Have you ever wished that when the doorbell rings, your dog immediately goes to his place as you answer the door? This translates into so many advantages for you as a dog owner. You’ve probably got your own list but let me list the ones just off the top of my head:
- No barking to limited barking
- No jumping on our new front door
- No running out the front door
- No jumping on visitors and,
- Trust me there are more than these few I just mentioned
Teaching your dog the Place Command definitely has its advantages.
We began to work with our dog Sammy on the place command last year around this time – Halloween time. What better opportunity to take advantage of all the hobgoblins roaming from door-to-door ringing doorbells with a cheery, “Trick-or-treat!” Hoards of freak-ish costume clad kids are the perfect set up and, in the right neighborhood they just keep on coming until you finally turn the porch light off for the night.
While the place command is another control or “stationary” command like sit or down, there are definitely advantages to teaching the place command.
Where you teach your dog to go when you give the command “Place!” is usually his doggie bed. So instead of doing a control command, like down or stay his doggie bed has a more positive association with it cause that’s where he sleeps and rests near you. Now think about how positive his association is with the place command like sleeping and resting near you. So you are already ahead of the game.
Teaching the basic place command
All your dog training, even in the home, should be done on leash until your dog learns his place command. Here are the steps you should take in training this command:
Guide/lure your puppy to his dog bed or matt
- Once he is on the bed, praise/treat
- Once he’s comfortable hopping on the doggie bed, release him with, “Okay!”
- If he happens to get off before you release him, quickly lead him back on his place. Praise.
- Gradually require him to stay on his place for longer periods of time.
- The last piece is to add more distractions that are relevant to you like; kids visiting your kids, etc.
Repeat the above and remember that each time he tries to get off, use your leash as you quickly and gently guide him back on the bed.
Practicing with family and friends, when it is convenient for you, lessens his stress and yours. So that when you have an actual visitor, you have practiced enough and both you and your dog know the routine.
Now add the doorbell ring
You want to make sure that you get the basics to the place command down really well before you begin to add the doorbell ring as the cue for him to go to his place.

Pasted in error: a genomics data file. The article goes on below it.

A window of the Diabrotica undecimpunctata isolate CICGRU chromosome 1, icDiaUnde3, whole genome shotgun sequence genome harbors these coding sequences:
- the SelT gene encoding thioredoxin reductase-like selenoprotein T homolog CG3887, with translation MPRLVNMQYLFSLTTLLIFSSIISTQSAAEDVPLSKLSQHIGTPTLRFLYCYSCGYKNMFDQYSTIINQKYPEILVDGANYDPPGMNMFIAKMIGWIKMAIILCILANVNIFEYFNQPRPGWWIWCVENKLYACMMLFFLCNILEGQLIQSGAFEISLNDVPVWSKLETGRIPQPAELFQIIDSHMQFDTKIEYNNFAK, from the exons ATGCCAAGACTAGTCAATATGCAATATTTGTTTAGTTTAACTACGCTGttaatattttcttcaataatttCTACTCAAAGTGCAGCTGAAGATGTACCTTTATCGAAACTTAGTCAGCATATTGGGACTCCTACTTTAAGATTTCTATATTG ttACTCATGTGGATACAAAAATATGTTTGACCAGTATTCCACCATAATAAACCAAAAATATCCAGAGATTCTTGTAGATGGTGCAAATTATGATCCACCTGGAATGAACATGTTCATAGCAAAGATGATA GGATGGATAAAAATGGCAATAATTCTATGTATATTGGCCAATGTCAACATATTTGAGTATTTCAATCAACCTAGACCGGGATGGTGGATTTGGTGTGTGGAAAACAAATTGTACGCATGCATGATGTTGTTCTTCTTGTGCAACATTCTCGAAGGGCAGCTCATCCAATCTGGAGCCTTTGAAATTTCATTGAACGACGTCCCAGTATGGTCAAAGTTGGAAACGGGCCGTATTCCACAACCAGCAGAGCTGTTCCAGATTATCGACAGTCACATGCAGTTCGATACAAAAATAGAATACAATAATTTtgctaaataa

Again, train when it’s convenient for you to train so you both get good at this command.
Proofing, or distraction training, is important but it is a multi-staged process. By that I mean, first work your dog on getting him really good at going to “place!” BEFORE you add the doorbell into the mix.
Have someone outside ring the doorbell – followed by your command to your dog, “Place!” This way you begin to pair the doorbell ring to the command, “Place!”
You eventually begin just ringing the doorbell as you direct your dog (point) to place without saying, “Place!”
Ideally you want to have worked on this a while, before you add the trick-or-treaters at Halloween as more distractions.
If you can have as much fun with your dog as we did with Sammy working on his place command, then you have success!
Please comment below and tell us what you think of teaching your dog the place command. Also please share with others by “Tweeting” and “Liking it on Facebook”
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Jim Burwell is a “thanks for making the impossible, possible” professional dog trainer having trained 20,000+ dogs and counting and serving more than 7,000 clients. Jim’s easy to follow, common sense, and positive methods have made him the “dog trainer of choice” for 30 years. One of his clients says it best: There are people who are so good at, and passionate about, what they do, that in their presence, one can’t help thinking that they have found their true calling and are doing exactly what they should be doing on this earth. Jim is one of these rare people. His quiet and understated manner, his effective technique for training dogs (and their families) is something which I feel fortunate to have witnessed and in which to have been an active participant. Jane Wagner
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